Addressing monitoring needs for drought management

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Thursday, 21 January 2010: 11:30 AM
B212 (GWCC)
Hope Mizzell, South Carolina Department of Natural Resources, Columbia, SC; and G. Carbone, K. Dow, and J. Rhee

The record multi-year droughts impacting the Southeast over the last decade elevated the public's awareness and captured decision makers' attention to the challenges associated with managing the region's water resources. Persistent drought and increased water demand require that comprehensive drought planning, based on accurate drought indicators, guide future water resource management. Yet, drought indicators are often the weakest components of drought plans because drought affects different sectors at different time scales, making it difficult to define and measure. The Carolinas Dynamic Drought Index Tool (DDIT) was developed to address the need to display multiple drought indices for different time scales and across user-specified regions. Utilizing the DDIT this research evaluates the spatial and temporal distribution of drought intensity and frequency as detected by South Carolina's state drought indicators and the recently defined Federal Energy Regulatory Commission's (FERC) Low Inflow Protocol (LIP) indicators for the Catawba-Wateree and Yadkin-Pee Dee River Basins. The evolution and implementation of the drought plans or LIPs in FERC licenses identified or demonstrated the need for additional research on drought indicator validation. The LIPs were new to the relicensing process and the identification of drought indicators and trigger points presented challenges to the licensee (Duke Energy, Alcoa Yadkin, and Progress Energy) and the stakeholders.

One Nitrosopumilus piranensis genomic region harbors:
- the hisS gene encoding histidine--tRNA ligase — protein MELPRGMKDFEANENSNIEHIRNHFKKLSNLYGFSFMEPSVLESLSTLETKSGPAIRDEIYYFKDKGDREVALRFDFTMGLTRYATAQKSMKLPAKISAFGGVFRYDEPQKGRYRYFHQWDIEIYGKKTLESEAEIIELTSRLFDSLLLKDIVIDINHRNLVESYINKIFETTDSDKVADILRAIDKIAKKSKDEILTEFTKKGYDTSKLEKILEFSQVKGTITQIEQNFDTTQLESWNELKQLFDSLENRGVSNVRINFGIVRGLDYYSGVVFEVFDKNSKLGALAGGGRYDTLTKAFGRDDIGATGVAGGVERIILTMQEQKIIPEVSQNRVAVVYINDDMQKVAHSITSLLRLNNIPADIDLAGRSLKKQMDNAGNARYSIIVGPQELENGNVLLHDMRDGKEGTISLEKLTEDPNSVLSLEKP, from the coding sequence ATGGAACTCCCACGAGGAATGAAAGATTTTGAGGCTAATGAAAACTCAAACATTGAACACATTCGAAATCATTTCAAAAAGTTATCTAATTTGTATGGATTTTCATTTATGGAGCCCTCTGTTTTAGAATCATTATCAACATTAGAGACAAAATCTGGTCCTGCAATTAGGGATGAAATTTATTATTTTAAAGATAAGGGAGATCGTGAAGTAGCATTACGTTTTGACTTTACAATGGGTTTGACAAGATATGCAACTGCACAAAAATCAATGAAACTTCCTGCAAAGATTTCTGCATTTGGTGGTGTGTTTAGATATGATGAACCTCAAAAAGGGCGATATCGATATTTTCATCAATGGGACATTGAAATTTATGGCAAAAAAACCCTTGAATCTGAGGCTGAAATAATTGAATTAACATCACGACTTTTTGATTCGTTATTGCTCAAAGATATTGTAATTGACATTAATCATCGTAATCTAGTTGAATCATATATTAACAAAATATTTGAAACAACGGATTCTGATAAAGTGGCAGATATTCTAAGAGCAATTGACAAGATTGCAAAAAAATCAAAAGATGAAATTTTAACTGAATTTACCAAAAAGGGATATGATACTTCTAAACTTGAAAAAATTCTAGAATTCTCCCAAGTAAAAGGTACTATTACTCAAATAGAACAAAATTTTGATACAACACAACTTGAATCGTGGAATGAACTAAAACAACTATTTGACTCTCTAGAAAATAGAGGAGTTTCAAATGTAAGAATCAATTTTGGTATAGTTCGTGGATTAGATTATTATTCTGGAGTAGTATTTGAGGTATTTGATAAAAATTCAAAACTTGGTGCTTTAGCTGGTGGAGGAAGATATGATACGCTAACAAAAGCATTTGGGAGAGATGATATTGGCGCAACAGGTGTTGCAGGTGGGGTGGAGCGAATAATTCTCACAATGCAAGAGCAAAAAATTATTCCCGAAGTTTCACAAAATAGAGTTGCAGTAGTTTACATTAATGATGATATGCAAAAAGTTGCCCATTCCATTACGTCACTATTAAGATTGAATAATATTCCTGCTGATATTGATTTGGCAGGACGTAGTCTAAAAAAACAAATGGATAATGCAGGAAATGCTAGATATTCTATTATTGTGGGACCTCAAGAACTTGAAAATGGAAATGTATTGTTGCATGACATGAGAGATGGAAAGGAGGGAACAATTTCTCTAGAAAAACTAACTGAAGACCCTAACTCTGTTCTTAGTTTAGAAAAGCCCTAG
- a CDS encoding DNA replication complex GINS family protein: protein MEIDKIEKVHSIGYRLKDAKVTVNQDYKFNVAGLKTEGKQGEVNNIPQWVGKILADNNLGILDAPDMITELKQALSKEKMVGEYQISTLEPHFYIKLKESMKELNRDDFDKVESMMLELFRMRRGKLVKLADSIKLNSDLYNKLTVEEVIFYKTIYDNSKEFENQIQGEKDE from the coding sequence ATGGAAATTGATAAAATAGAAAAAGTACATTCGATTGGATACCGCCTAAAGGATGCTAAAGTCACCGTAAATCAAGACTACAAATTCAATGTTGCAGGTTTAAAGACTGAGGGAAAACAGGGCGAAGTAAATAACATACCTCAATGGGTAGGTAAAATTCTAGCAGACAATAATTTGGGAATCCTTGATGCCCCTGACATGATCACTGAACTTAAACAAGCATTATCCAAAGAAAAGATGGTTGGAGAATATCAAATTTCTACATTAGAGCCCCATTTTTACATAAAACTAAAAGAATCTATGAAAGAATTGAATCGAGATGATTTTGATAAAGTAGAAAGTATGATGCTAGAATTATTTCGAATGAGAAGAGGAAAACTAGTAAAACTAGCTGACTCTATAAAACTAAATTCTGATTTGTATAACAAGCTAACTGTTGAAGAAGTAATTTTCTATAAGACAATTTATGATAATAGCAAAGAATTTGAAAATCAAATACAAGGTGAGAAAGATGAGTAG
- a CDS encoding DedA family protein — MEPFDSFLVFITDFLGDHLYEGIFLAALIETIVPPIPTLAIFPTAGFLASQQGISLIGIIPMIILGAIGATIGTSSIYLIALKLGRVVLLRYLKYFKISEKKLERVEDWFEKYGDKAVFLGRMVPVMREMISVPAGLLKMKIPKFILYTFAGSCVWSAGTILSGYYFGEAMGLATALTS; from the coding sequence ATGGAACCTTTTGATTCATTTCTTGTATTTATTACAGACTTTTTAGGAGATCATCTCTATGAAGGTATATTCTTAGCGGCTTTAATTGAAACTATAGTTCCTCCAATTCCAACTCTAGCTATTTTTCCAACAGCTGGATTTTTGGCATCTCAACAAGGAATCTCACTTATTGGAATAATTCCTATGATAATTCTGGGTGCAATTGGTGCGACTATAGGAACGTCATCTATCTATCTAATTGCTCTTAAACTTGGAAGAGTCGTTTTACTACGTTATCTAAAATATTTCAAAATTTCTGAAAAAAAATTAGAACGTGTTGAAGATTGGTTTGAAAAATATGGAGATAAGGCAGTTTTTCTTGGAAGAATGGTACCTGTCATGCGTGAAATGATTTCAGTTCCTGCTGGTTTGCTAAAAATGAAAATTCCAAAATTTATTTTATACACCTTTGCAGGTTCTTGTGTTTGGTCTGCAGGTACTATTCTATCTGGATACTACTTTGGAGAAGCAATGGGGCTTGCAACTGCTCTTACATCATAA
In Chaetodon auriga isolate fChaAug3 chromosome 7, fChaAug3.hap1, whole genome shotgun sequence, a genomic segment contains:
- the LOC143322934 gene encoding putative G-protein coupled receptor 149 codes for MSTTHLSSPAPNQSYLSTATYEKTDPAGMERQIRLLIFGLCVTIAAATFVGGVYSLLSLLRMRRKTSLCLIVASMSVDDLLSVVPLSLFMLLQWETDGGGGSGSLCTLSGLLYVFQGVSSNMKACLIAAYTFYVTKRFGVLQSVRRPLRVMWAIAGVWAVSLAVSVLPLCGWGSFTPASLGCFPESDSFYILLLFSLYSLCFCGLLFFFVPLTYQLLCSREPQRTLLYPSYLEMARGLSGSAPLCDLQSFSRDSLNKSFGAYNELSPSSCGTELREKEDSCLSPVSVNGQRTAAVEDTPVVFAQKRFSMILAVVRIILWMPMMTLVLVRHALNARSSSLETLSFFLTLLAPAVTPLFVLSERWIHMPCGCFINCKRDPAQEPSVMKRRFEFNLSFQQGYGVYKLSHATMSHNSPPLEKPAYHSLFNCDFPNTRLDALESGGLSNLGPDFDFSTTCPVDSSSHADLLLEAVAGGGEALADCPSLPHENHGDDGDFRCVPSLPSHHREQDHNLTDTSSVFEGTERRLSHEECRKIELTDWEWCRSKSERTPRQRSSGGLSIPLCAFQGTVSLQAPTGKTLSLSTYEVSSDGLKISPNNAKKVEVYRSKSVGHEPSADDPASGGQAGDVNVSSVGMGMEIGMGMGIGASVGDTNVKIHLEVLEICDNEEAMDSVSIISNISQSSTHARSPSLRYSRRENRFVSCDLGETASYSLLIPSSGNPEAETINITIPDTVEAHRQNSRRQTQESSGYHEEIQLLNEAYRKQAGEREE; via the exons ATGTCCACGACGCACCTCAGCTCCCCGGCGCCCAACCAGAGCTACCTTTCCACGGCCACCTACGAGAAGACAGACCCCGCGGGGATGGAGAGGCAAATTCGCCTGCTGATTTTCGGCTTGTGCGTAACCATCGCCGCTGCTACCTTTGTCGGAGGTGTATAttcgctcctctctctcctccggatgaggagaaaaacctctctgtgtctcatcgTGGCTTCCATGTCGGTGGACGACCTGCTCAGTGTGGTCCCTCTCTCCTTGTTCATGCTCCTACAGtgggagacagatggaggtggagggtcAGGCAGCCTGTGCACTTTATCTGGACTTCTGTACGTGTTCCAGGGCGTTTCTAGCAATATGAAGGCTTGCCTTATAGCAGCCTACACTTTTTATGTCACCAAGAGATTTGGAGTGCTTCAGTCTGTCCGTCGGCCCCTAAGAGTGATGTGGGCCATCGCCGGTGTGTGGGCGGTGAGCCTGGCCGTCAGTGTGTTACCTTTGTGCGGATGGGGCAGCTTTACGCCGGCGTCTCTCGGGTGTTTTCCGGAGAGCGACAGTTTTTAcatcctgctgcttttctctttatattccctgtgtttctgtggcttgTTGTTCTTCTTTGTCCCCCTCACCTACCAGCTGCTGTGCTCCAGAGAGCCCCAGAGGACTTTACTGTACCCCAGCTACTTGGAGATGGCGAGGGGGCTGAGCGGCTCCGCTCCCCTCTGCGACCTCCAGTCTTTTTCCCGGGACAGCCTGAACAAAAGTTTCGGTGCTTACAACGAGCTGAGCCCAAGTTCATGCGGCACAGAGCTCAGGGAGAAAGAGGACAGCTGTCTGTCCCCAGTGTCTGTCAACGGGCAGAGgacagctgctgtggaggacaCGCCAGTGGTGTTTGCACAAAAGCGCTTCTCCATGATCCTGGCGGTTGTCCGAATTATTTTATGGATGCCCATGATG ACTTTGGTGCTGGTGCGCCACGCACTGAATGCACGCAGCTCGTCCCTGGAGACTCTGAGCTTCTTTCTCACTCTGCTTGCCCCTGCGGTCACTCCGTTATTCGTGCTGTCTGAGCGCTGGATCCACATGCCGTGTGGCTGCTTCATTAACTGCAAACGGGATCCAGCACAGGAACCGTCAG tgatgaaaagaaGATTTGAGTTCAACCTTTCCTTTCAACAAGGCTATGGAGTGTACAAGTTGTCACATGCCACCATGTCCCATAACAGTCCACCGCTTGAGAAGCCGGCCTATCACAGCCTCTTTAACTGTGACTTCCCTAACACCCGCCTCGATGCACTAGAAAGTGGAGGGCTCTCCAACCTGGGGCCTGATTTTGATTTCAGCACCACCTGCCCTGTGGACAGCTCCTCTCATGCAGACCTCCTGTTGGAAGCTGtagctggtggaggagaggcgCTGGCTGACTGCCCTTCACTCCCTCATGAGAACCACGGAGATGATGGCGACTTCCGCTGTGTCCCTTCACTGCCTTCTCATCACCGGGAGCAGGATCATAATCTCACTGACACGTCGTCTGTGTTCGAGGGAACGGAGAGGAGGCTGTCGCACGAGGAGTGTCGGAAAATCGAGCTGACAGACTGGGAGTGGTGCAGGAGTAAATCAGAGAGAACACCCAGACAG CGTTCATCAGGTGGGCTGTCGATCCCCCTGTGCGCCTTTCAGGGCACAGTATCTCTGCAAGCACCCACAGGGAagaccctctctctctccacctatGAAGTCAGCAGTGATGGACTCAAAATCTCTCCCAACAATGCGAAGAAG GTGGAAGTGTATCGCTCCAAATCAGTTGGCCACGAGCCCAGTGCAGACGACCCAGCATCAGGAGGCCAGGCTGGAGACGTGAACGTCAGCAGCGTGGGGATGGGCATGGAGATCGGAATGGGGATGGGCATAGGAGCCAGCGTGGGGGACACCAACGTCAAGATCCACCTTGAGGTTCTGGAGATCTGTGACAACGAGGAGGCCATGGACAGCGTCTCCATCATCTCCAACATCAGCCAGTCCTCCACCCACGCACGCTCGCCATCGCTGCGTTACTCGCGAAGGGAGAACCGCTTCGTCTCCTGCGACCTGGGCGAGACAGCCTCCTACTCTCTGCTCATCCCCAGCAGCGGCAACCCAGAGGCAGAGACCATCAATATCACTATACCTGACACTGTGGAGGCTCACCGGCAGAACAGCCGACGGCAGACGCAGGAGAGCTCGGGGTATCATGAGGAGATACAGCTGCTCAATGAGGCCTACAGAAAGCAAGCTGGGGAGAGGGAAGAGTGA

Indicator discrepancies were identified and several major recommendations emerge from the research. First, statistical inconsistencies exist between the drought classes defined by the S.C. Drought Response Act regulations; these can be resolved by transforming the indicators from raw values to percentiles. Second, discrepancies in drought detection based on the LIP indicators were most acute during the drought recovery phase and for the Catawba-Wateree River Basin LIP, which is dependent on a recovery of all indicators to initiate a stage downgrade. Recommendations include shortening the streamflow average and replacing the U.S. Drought Monitor with the Standardized Precipitation Index. The addition of a recovery condition based on storage recovery should also be considered.

The research connects indicators based on scientific justification with operational relevancy by evaluating water systems' and power company's vulnerability to drought, their understanding of drought indicators, and their identification of indicator characteristics that provide the most effective drought response. The research identified that water systems and power companies value both local and state drought indicators, however, they have higher expectations and depend more heavily on their local indicators. Drought indicator(s) need to be multi-dimensional as indicator effectiveness is based on drought detection and indicator accessibility. The study implements the National Integrated Drought Information System initiative that calls for integrated drought research at relevant spatial scales to facilitate proactive decisions. The research results can be used to improve planning and coordination within and between levels of government and water users to help reduce society's vulnerabilities to drought and ensure sustainable water to meet growing demands.